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22 HUMAN CAPITAL INVESTMENT nological change that accompanies industrialization. In the early stages of industrialization, technological change is characterized by unskilled labor. "Skilled artisans lose their jobs to people who run simple machines," Brown said. At the same time, adult wages decrease, children's wages increase, and the return to education declines, all of which lead to an increase in child labor. She suggested that the kinds of jobs children do can be eliminated with a slight increase in the amount of technology that is transferred. This dynamic of moving from the early stages of industrialization to technologi- cal change that eliminates both the demand and the supply of child labor is an important, yet heretofore neglected, aspect of the problem. In response to the previous presentations, Brown cautioned that al- though evidence shows that CCT programs are effective, there are still populations of working children who are hard to reach, especially those children engaged in family agricultural enterprises. This finding that CCT programs do not reach all the working children shows up in the empirical evidence, Brown said, and also plays an important role in understanding how these targeted interventions actually work. Brown raised another point about educational attainment and the rel- evance of the curriculum to worker skills. During the British industrial revolution, she said, a change in curriculum from subjects such as phi- losophy to skills that were job-related was one of the reasons children left factories and entered school in "full force." This change helped shift paren- tal attitudes; parents could perceive that education was relevant to what children would need when they entered the workforce. Parents' education is also extremely important, Brown said. The edu- cational attainment of parents has long-term consequences for their chil- dren and strongly affects the decisions they make about their children's education. Brown suggested that one reason for this was that parents who attend school learn the value of education. In conclusion, Brown said that over the last two centuries, the portion of resources allocated to children in general has "skyrocketed." This trend cannot be fully explained by investment theory. Some other phenomenon is at play that has altered the bargaining relationship, and theorizing con- tinues about those determinants. DISCUSSION WITH AUDIENCE PARTICIPANTS Discussion centered on four topics: the economic advantages to em- ployers of using child labor, the negative impacts of CCT programs, trade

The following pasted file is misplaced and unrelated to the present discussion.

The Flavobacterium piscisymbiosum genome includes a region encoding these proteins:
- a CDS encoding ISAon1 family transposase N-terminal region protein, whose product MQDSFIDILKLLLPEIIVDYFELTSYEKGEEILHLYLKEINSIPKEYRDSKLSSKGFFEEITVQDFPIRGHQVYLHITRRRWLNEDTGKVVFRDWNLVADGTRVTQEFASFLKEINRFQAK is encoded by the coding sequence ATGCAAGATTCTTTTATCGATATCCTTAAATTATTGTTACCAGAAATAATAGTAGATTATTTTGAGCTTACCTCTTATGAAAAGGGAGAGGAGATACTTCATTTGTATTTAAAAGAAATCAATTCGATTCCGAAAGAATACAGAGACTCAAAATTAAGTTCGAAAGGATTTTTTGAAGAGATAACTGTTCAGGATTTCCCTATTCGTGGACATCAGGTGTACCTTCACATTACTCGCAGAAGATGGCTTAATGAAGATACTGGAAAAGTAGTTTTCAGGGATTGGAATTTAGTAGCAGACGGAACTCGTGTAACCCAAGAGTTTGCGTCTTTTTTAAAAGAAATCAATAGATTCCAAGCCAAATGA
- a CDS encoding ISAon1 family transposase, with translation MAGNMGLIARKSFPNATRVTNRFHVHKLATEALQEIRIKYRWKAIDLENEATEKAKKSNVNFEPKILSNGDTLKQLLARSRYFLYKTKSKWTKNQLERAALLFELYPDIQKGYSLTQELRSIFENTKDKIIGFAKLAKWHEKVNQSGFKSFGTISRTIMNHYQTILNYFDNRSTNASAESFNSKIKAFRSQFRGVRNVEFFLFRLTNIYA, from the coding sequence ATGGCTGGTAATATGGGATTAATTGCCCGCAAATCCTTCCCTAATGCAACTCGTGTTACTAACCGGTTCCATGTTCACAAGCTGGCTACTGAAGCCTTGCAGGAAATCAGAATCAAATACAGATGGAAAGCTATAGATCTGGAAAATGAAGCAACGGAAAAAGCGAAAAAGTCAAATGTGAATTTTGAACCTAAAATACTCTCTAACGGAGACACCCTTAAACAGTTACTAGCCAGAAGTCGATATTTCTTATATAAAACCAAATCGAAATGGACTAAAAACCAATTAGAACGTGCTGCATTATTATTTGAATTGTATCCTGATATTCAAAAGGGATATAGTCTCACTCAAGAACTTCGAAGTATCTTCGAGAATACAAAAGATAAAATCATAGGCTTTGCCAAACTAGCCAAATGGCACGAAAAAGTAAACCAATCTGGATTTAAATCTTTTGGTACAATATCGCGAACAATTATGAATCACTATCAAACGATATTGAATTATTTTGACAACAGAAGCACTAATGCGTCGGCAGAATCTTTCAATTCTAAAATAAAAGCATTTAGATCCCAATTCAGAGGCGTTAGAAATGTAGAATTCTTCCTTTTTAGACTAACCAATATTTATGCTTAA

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HUMAN CAPITAL INVESTMENTS RELATED TO CHILD LABOR 23 sanctions, and indicators of compliance to measure a country's efforts to eliminate child labor. How does child labor benefit employers? To begin the discussion, Viondette Lopez of the U.S. Department of Labor identified an area that has received little attention the economic advantage of using child labor. She presented the argument that unless there are incentives to encourage- or rules to force employers to pay adult wages to all workers, the eco- nomic incentive to hire children illegally will continue to exist. Drusilla Brown cited three reasons that are often given for using child labor: First, children are more compliant, usually out of fear of violent forms of disci- pline. Second, the "nimble fingers'' argument is given children can do more tedious work because of their smaller stature. Brown said that empiri- cal evidence does not substantiate this argument. Third, employers hire adults and their children to capitalize on improved productivity. When parents earn low wages, putting families close to the margin of survival, there may be suboptimal nutritional intake. In response, the employer pro- vides food or extra wages to bring workers' nutritional intake above this suboptimal level in order to improve the productivity of those workers. But as Brown explained, when parents give the extra food to their children, this investment in worker productivity has been wasted. However, if the entire family works, including the children, the employer captures all of the in- vestment. Subcontracting arrangements with the family then arise to inter- nalize these effects. The discussion focused on CCTs and on Progresa in particular. Laurence Wolff of the Inter-American Development Bank suggested that there are educators who believe that CCT programs like Progresa have a number of problems that may limit their success. Citing work done by Carlos Herran in Argentina, Wolff explained that students who go back to school often come with inadequate academic preparation for the classroom, and this can become disruptive. He said that other educators question whether resources allocated to CCTs would be better spent improving the quality of education and making primary school more attractive to chil- dren. According to Wolff, another problem is that, in some cases, schools must take on the administrative responsibilities of distributing the money. This burden takes time away from educational responsibilities. For these reasons, he stated, CCT programs are not universally applauded and should be examined more closely. Ted Moran, of Georgetown University and chair of the CMILS, asked speakers to identify indicators that could be used to measure whether a

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24 HUMAN CAPITAL INVESTMENT country was taking seriously the commitment to eliminate child labor. This request for expert advice was made on behalf of the committee as it devel- . r . ops its ins locators ot compliance. Deborah Levison suggested several indicators related to the successful prosecution of employers who use child labor: the number of labor inspec- tors per population, the number of attempts to prosecute violators, and the number of successful prosecutions of violations of child labor laws. She also suggested measures of school quality: education levels of teachers, hours per day of schooling, teachers' attendance, subjects taught, and methods of pedagogy (e.g., whether teaching by rote is commonplace). David Stern suggested the participation of students in various forms of schooling as an indicator of how time is spent. Drusilla Brown noted that an examination of minimum-age-for-work laws and education laws would not provide a complete measure of compliance. She suggested looking at countries that do not conform to the expected patterns of economic growth and decreas- ing rates of child labor. In Turkey, for example, the number of children working is higher than would be expected given the per capita GNP and other economic variables. Examining these outliers might indicate deter- minants ot success.